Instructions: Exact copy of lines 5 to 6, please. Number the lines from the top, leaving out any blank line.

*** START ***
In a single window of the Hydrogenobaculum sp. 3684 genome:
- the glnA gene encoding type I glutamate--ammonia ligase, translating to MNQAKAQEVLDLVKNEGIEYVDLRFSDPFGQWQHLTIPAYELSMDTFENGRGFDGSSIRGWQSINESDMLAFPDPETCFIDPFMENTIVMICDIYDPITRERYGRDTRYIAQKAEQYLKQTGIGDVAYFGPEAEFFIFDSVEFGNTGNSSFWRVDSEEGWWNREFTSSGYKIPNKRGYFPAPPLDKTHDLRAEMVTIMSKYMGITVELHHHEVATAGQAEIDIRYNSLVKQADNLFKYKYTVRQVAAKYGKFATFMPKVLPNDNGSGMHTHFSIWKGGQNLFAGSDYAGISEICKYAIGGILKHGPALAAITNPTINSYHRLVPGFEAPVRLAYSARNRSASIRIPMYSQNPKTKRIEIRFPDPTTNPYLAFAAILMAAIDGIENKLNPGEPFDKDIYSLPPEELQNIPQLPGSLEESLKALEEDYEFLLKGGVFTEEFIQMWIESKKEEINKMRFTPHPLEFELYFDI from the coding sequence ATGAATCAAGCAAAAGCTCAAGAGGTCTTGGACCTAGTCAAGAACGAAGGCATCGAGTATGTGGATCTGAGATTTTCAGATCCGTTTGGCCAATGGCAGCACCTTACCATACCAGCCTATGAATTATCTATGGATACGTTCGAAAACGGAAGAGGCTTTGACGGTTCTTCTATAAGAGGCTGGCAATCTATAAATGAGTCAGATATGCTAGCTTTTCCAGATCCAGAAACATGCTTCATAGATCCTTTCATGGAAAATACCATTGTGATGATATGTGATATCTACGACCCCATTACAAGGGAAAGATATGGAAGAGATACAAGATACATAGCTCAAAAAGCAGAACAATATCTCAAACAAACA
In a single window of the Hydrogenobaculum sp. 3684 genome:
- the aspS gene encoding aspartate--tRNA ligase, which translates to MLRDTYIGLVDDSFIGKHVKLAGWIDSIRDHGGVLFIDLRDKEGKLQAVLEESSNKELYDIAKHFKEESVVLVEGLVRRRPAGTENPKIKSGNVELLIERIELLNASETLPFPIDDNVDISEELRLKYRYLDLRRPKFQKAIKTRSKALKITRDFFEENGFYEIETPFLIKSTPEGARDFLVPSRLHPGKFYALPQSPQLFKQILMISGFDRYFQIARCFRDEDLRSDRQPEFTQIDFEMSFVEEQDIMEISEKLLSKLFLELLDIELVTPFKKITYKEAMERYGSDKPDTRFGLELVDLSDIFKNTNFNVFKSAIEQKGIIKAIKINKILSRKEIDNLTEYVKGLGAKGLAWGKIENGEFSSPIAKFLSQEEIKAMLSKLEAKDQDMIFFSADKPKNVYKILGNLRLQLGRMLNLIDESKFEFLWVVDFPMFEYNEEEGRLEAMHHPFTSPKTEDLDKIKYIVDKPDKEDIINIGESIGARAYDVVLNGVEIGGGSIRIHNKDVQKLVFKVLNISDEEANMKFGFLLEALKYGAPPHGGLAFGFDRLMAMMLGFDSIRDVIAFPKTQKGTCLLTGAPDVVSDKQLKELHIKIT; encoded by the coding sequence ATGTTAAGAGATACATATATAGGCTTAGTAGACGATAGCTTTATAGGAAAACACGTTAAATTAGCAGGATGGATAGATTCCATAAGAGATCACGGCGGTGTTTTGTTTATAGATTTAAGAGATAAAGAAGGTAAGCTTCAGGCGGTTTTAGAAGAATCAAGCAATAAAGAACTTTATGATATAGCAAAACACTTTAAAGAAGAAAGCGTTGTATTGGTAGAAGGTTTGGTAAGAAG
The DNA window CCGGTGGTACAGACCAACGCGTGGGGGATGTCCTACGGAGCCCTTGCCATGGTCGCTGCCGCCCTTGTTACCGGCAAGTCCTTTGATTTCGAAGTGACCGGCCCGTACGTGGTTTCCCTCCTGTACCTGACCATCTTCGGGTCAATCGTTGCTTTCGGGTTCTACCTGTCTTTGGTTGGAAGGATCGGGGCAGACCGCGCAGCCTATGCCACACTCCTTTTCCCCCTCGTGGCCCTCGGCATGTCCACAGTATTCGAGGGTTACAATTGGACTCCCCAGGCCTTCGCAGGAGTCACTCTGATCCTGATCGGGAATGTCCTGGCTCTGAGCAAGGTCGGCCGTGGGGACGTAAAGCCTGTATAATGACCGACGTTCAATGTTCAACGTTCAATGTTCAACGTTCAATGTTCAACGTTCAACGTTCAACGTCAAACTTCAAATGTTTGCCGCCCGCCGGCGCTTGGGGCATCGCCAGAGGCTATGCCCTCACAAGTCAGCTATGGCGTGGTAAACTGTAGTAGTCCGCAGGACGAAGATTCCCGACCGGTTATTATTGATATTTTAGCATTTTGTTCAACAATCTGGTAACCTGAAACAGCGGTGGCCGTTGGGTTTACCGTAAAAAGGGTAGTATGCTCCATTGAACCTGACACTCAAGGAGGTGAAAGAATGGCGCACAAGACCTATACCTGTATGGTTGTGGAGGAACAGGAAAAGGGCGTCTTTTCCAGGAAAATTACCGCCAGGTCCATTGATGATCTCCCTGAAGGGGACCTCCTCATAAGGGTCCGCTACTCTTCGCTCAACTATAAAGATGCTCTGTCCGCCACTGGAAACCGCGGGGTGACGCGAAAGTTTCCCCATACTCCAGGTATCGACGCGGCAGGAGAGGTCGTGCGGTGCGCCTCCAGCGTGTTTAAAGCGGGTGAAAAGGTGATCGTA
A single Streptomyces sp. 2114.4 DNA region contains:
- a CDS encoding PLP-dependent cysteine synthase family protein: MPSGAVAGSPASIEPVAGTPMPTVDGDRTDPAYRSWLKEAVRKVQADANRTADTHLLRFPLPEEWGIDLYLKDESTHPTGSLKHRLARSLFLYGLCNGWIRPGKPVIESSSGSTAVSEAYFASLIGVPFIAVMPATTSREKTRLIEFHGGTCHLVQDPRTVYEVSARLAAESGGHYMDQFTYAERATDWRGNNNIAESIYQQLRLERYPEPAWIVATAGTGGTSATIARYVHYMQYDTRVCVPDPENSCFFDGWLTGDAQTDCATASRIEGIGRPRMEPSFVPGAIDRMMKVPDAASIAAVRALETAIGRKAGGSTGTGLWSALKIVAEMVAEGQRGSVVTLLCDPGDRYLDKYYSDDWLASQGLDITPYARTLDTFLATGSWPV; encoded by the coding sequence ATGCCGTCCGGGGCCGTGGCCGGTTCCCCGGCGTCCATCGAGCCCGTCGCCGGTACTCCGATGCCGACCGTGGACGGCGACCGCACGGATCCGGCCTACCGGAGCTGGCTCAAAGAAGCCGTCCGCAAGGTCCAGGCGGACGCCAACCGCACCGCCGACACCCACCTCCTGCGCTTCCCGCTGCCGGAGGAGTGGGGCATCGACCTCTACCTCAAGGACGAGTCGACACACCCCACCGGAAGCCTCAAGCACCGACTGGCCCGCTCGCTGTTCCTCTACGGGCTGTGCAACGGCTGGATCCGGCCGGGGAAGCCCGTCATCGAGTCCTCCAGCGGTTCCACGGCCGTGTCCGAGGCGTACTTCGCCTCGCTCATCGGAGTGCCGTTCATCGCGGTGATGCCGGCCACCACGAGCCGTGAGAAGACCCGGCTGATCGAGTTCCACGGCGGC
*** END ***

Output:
The DNA window CCGGTGGTACAGACCAACGCGTGGGGGATGTCCTACGGAGCCCTTGCCATGGTCGCTGCCGCCCTTGTTACCGGCAAGTCCTTTGATTTCGAAGTGACCGGCCCGTACGTGGTTTCCCTCCTGTACCTGACCATCTTCGGGTCAATCGTTGCTTTCGGGTTCTACCTGTCTTTGGTTGGAAGGATCGGGGCAGACCGCGCAGCCTATGCCACACTCCTTTTCCCCCTCGTGGCCCTCGGCATGTCCACAGTATTCGAGGGTTACAATTGGACTCCCCAGGCCTTCGCAGGAGTCACTCTGATCCTGATCGGGAATGTCCTGGCTCTGAGCAAGGTCGGCCGTGGGGACGTAAAGCCTGTATAATGACCGACGTTCAATGTTCAACGTTCAATGTTCAACGTTCAATGTTCAACGTTCAACGTTCAACGTCAAACTTCAAATGTTTGCCGCCCGCCGGCGCTTGGGGCATCGCCAGAGGCTATGCCCTCACAAGTCAGCTATGGCGTGGTAAACTGTAGTAGTCCGCAGGACGAAGATTCCCGACCGGTTATTATTGATATTTTAGCATTTTGTTCAACAATCTGGTAACCTGAAACAGCGGTGGCCGTTGGGTTTACCGTAAAAAGGGTAGTATGCTCCATTGAACCTGACACTCAAGGAGGTGAAAGAATGGCGCACAAGACCTATACCTGTATGGTTGTGGAGGAACAGGAAAAGGGCGTCTTTTCCAGGAAAATTACCGCCAGGTCCATTGATGATCTCCCTGAAGGGGACCTCCTCATAAGGGTCCGCTACTCTTCGCTCAACTATAAAGATGCTCTGTCCGCCACTGGAAACCGCGGGGTGACGCGAAAGTTTCCCCATACTCCAGGTATCGACGCGGCAGGAGAGGTCGTGCGGTGCGCCTCCAGCGTGTTTAAAGCGGGTGAAAAGGTGATCGTA
A single Streptomyces sp. 2114.4 DNA region contains: